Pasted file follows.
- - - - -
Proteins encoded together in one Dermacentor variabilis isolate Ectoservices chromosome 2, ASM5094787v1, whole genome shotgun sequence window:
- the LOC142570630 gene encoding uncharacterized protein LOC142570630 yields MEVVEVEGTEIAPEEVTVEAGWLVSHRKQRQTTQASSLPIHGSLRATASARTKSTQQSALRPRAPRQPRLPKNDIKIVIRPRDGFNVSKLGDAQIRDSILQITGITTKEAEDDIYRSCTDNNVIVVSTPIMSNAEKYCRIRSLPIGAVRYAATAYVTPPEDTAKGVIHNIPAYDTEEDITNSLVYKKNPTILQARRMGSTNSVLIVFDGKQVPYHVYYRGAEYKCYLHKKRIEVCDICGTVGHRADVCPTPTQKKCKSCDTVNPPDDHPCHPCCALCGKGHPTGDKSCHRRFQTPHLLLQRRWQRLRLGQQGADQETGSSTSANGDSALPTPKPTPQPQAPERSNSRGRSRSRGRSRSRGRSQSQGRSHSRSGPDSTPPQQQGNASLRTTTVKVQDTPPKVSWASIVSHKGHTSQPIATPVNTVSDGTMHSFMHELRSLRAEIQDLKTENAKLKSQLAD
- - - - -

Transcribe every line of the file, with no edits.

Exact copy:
Proteins encoded together in one Dermacentor variabilis isolate Ectoservices chromosome 2, ASM5094787v1, whole genome shotgun sequence window:
- the LOC142570630 gene encoding uncharacterized protein LOC142570630 yields MEVVEVEGTEIAPEEVTVEAGWLVSHRKQRQTTQASSLPIHGSLRATASARTKSTQQSALRPRAPRQPRLPKNDIKIVIRPRDGFNVSKLGDAQIRDSILQITGITTKEAEDDIYRSCTDNNVIVVSTPIMSNAEKYCRIRSLPIGAVRYAATAYVTPPEDTAKGVIHNIPAYDTEEDITNSLVYKKNPTILQARRMGSTNSVLIVFDGKQVPYHVYYRGAEYKCYLHKKRIEVCDICGTVGHRADVCPTPTQKKCKSCDTVNPPDDHPCHPCCALCGKGHPTGDKSCHRRFQTPHLLLQRRWQRLRLGQQGADQETGSSTSANGDSALPTPKPTPQPQAPERSNSRGRSRSRGRSRSRGRSQSQGRSHSRSGPDSTPPQQQGNASLRTTTVKVQDTPPKVSWASIVSHKGHTSQPIATPVNTVSDGTMHSFMHELRSLRAEIQDLKTENAKLKSQLAD